The first general meeting of the ecumenical council lasted less than an hour and then adjourned to give the council Fathers time to study the qualifications of candidates for 160 important council offices.
According to council regulation, the Fathers must elect 16 of their number to each of the 10 commissions which will draw up the final decrees and constitutions which will be passed by the council. Pope John XXIII names the other eight members of each commission.
Preliminary council plans called for the beginning of voting for the officers at the first general meeting.
Before business began, however, Achille Cardinal Lienart, Bishop of Lille, France, asked to speak. He presented a motion asking for a delay in the voting. He gave as his reason the need for prior consultation, especially among members of different ecclesiastical regions, and also to give the Fathers time to gain a fuller knowledge of the candidates. Continue reading →
The account of Cardinal Léon-Josef Suenens, archbishop of Mechelen-Brussels, of his famous memo to Pope John XXIII which led to the basic structure and approach of the Council. The Cardinal also provides the actual text of the memo.
During an audience with the Pope in March 1962, I complained to John XXIII about the number of schemata prepared for discussion at the forthcoming Council, which seemed quite excessive. There were, I believe, seventy-two of them, very uneven in value, and in any case so overwhelming in volume that a priori they prevented fruitful and worthwhile work at the Council itself. John XXIII asked me to clear the ground and submit to him a plan based on the prepared schemata.
After studying these documents, I sent him a preliminary note designed to cut out a lot of dead wood and set the Council on a truly pastoral course. The note was both negative and positive: idem nolle as well as idem velle were both needed as a basis for more detailed work to follow. This note is given below as Appendix I. John XXIII approved this verbally to me; and it then paved the way for future work. Continue reading →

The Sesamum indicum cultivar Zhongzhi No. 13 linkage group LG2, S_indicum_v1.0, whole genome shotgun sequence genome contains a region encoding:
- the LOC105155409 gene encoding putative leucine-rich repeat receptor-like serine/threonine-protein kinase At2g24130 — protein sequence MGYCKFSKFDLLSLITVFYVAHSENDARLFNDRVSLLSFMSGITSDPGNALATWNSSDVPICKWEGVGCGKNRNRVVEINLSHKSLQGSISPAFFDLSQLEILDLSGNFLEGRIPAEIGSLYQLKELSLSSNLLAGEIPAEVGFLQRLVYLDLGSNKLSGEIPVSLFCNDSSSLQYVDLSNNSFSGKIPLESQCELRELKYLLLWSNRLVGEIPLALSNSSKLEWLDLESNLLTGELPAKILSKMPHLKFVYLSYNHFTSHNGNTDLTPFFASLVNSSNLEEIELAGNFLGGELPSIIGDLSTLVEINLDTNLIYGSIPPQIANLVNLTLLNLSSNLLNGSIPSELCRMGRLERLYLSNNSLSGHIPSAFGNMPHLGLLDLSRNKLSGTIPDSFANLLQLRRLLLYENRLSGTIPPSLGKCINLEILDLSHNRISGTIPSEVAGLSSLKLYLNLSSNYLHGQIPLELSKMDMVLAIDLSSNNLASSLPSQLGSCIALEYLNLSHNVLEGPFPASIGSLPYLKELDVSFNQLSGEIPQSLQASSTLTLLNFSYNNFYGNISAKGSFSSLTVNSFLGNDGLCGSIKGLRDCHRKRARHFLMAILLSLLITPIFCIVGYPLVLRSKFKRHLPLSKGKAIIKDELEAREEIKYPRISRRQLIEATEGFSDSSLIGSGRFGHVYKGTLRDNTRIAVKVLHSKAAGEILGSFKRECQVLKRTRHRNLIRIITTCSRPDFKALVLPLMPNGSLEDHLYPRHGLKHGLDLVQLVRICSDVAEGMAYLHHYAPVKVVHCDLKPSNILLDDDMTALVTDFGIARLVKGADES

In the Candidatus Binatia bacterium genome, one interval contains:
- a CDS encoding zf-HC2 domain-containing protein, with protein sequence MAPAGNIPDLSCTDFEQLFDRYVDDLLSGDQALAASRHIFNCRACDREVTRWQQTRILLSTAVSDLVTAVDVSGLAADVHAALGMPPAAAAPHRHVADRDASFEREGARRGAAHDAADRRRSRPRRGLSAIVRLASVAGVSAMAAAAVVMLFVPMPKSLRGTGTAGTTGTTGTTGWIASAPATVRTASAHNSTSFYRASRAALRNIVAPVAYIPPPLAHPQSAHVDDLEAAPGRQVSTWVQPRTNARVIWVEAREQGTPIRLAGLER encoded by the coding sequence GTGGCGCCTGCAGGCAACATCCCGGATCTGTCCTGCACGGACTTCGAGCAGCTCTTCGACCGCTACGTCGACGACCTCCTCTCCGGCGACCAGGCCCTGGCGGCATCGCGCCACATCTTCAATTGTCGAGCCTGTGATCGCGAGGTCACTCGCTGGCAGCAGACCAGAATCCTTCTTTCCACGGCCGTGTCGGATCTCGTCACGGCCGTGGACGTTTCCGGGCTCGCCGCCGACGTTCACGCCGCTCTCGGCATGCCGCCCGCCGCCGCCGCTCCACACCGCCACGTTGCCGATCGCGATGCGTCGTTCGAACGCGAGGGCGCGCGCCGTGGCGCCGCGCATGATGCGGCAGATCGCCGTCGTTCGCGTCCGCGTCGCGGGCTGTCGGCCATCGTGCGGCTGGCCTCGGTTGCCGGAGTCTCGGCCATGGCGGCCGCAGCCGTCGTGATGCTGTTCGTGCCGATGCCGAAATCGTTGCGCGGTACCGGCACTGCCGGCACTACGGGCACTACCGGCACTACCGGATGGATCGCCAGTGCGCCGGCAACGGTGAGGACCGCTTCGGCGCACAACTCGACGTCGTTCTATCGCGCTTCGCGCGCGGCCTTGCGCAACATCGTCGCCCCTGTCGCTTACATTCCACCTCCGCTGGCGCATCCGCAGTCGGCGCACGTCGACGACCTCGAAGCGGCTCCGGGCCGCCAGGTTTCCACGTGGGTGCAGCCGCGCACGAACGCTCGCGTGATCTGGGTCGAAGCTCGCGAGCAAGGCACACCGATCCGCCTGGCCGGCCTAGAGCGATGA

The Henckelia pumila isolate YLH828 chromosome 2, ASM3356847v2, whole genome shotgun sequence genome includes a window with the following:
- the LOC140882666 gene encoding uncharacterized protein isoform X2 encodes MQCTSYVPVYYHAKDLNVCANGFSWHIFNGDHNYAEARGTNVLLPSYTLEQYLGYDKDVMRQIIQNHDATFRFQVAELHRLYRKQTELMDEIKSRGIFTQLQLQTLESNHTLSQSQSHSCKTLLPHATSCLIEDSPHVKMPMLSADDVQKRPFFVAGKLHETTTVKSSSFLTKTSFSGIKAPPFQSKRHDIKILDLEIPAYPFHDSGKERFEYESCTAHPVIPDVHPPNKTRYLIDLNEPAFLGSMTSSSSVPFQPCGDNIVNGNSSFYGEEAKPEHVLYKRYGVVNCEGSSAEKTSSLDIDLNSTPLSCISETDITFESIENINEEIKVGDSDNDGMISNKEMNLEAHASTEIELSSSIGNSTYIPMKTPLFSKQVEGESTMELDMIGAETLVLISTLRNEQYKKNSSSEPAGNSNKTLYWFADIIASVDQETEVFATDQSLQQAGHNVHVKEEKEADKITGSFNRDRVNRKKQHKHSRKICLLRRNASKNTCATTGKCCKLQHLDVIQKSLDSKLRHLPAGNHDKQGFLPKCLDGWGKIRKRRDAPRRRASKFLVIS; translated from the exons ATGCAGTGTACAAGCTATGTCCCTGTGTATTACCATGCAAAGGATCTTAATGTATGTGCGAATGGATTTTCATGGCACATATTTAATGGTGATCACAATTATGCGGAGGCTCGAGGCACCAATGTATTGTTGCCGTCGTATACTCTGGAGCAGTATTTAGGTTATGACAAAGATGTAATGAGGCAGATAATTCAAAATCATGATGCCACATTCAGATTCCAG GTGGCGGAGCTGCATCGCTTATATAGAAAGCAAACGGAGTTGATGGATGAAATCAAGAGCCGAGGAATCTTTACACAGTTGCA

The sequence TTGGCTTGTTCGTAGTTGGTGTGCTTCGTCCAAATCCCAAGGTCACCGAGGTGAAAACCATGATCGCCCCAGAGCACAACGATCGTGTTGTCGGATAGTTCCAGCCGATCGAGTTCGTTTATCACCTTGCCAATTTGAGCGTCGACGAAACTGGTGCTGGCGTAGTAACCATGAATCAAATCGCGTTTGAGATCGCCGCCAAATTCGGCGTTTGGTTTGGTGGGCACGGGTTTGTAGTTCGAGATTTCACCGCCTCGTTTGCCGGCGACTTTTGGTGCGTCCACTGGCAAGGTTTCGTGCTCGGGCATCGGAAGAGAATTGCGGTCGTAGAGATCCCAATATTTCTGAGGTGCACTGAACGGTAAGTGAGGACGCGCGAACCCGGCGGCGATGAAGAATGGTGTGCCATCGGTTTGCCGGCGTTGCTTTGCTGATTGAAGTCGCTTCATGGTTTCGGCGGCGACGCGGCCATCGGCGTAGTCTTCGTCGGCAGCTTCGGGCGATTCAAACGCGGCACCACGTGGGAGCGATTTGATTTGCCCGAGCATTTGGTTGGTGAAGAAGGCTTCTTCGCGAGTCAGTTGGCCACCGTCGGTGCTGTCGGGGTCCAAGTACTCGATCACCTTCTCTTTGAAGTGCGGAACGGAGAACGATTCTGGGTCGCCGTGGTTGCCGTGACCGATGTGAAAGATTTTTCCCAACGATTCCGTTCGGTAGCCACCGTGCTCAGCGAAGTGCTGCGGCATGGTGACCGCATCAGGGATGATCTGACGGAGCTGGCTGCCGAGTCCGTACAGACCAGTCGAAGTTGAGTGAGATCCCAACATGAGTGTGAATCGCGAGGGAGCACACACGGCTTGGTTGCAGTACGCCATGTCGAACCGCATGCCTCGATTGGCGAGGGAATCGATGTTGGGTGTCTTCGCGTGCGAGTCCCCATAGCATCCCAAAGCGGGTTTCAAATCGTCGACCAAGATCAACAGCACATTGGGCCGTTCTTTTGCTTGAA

Several times [during the preparatory meetings], resolutions to abolish the Congregation of the Holy Office outright were brought to the floor. In the sessions that took place last June, after Cardinal Ottaviani had ordered that the Italian translation of a pastoral letter on the Council written by the Dutch bishops be withdrawn from circulation, the Indian cardinal—vehemently supported by Cardinals Doepfner, or Munich; Koenig, of Vienna; and Lienart, of Lille—came to the aid of Cardinal Alfrink, of Utrecht, by informing the Holy Office, and the Roman Curia in general, that while ecumenical councils usually ended with someone in schism, this time, for once, it would not be the outsiders, because they happened to represent not merely the majority of the Church but the senior pars, and they expressed their disdain for the freemasonry (a nasty word in European ecclesiastical circles) of Italian prelates, who have held the Church in thrall for too long.
—Xavier Rynne, The New Yorker, October 20, 1962
What did the Holy Office find so threatening about the encyclical of the Dutch bishops that Ottaviani’s minions had to confiscate it from the bookshops of Rome? Here for the first time in English is the complete text of their encyclical, promulgated on Christmas Eve, 1960, translated by Janice Poss of Los Angeles from the French, Le Sens du Concile: Une Réforme Intérieure de la Vie Catholique.
Pope John XXIII has put the finishing touches on preparations for the Second Vatican Council by appointing the council’s major officers and spelling out its rules and procedures.
He did so only five weeks before the council’s opening by issuing a motu proprio—the technical name for a document drawn up and signed by the Pope on his own initiative.
One of the Pope’s acts was to name a presiding council of 10 cardinals who will take turns in presiding over plenary sessions of the ecumenical council in the Pope’s name when he is not present. The 10 are from nine nations. Among them is Francis Cardinal Spellman, Archbishop of New York.
With the release (Sept. 5) of the motu proprio, the Pope also:
Named cardinals of the Roman Curia to head 10 council commissions which in general parallel the preparatory commissions he set up for the council two years ago.
Appointed Amleto Cardinal Cicognani, his Secretary of State and former Apostolic Delegate to the United States, president of a Secretariat for Extraordinary Affairs which will deal with any unforeseen problems. Among its seven other members is Albert Cardinal Meyer, Archbishop of Chicago.
Required a two-thirds majority—plus his own approval—for enactment of decrees of the council.
Stated that non-Catholic delegate observers may attend not only the solemn public sessions of the council, but also the working sessions in which all the Catholic bishops take part.